March 1, 2024

Mortgages: Vetting the Lender

Ferreting out good information is not that easy. For one thing, different kinds of lenders are held to different rules, licenses and disclosure requirements. Some states, like New York and New Jersey, require mortgage brokers to complete criminal background checks through the state police.

Jack Guttentag, who runs an advice site called the Mortgage Professor and has retired as a business professor at the University of Pennsylvania Wharton School, likens choosing a lender to picking wild mushrooms. “You don’t go out by learning to identify all the bad ones,” he said. “You identify some good ones, and you go and pick those.” But, he added, “some lenders are not so great, and they have some really good loan officers.”

Which may be why he and other industry experts suggest that borrowers focus more on the individual who would be their mortgage broker, loan officer or loan originator. Among the questions borrowers should be asking them: How long have they been in the field? How well or promptly do they answer questions? Do they want to know the borrower’s financial goals? A look at their work experience and background on their LinkedIn profile may also be helpful.

Good mortgage brokers are forthcoming about their backgrounds, Mr. Guttentag wrote in a blog post; they are good listeners, and helpful with personal-finance questions.

As you search, decide what traits are important to you about a lender; size might be one factor. Think, too, about whether a blemish on a firm’s record, say a large number of foreclosures or a class-action lawsuit settled three years ago, will dissuade you from cultivating a helpful relationship. Those may have made headlines, or they may require digging into the footnotes of the company’s annual report or searching the state banking department Web site. If a lender is publicly traded, you can read about its finances on the Securities and Exchange Commission’s Web site. (Look for the 10-K form.)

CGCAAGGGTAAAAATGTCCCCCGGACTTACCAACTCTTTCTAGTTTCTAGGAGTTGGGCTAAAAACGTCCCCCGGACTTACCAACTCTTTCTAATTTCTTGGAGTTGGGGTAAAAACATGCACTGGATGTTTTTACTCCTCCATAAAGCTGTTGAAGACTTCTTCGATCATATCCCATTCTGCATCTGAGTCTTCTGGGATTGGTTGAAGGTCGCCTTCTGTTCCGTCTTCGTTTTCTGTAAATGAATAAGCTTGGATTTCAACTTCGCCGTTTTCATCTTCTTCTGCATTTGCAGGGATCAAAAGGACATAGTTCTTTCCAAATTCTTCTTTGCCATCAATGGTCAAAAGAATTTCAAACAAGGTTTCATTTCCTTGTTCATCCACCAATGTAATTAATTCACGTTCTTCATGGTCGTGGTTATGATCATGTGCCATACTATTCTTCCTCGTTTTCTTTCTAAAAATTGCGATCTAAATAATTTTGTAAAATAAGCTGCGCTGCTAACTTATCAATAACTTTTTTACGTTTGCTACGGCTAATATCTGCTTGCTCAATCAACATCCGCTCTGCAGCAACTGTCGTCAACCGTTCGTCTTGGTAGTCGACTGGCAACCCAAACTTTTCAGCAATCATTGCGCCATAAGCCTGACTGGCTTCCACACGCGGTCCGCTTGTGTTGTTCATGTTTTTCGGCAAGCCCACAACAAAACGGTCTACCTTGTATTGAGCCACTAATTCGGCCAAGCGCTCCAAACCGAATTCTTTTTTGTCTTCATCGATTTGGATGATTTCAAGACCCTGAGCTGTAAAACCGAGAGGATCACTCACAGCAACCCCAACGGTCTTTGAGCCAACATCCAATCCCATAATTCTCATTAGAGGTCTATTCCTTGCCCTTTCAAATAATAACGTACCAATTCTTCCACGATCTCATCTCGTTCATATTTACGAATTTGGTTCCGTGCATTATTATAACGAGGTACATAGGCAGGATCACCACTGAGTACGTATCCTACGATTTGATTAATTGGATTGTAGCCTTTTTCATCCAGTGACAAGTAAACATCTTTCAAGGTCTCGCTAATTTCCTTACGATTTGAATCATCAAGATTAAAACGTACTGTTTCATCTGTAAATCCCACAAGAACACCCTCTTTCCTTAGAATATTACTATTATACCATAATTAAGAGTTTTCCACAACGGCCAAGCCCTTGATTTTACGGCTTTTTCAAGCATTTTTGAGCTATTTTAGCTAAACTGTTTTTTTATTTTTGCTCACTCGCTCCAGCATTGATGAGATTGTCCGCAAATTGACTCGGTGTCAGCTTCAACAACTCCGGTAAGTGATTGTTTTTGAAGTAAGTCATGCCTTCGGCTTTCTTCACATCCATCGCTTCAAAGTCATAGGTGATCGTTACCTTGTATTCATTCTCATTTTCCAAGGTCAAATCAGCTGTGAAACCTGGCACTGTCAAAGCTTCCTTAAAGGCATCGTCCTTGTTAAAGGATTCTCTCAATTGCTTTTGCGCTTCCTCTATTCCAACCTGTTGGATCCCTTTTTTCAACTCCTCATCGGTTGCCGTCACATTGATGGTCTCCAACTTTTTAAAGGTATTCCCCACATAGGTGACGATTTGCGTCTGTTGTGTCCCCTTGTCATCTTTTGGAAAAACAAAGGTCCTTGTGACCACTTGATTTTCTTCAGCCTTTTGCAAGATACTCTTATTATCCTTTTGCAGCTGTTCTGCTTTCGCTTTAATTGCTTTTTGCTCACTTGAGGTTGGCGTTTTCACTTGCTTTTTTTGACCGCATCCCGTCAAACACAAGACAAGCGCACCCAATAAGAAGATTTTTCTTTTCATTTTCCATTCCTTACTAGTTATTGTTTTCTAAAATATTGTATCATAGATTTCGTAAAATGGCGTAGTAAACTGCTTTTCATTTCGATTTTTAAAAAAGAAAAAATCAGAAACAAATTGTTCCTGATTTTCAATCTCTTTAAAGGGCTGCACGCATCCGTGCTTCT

Other governmental and quasi-governmental sites may be helpful. The National Mortgage Licensing System has a consumer access site that allows visitors to check the backgrounds of mortgage professionals. The Federal Deposit Insurance Corporation site has a worksheet to help consumers compare lender policies. 

But Mr. Guttentag says you can’t always rely on recommendations on review sites or mortgage listings sites. These can be paid for or written by friends of the mortgage lender, he said, adding that the same holds true for complaint sites, which are often created with a particular business as a target.

Another problem with the complaint sites, he said, is that larger companies often draw more complaints simply because of the large volume of business they do. “In many cases they’re not justified,” he said.

On independent consumer sites like Upfront Mortgage Brokers Association, which Mr. Guttentag helped create, the lenders have been vetted or have agreed to some standards and fair dealings. These can be helpful. So can your local Better Business Bureau site, which requires that its accredited businesses agree to  “eight standards for trust.”

You should also try to learn how your broker or banker is paid. Are fees collected from you and the bank making the loan?

Claire Rosenzweig, the president of the Better Business Bureau of Metropolitan New York, Hudson Valley and Long Island, says that if you want to be sure a broker is working entirely in your interest, sign a contract that names that person as your agent. Such an agreement isn’t the norm, but if you obtain one, she said, it requires the broker to put your interests first.

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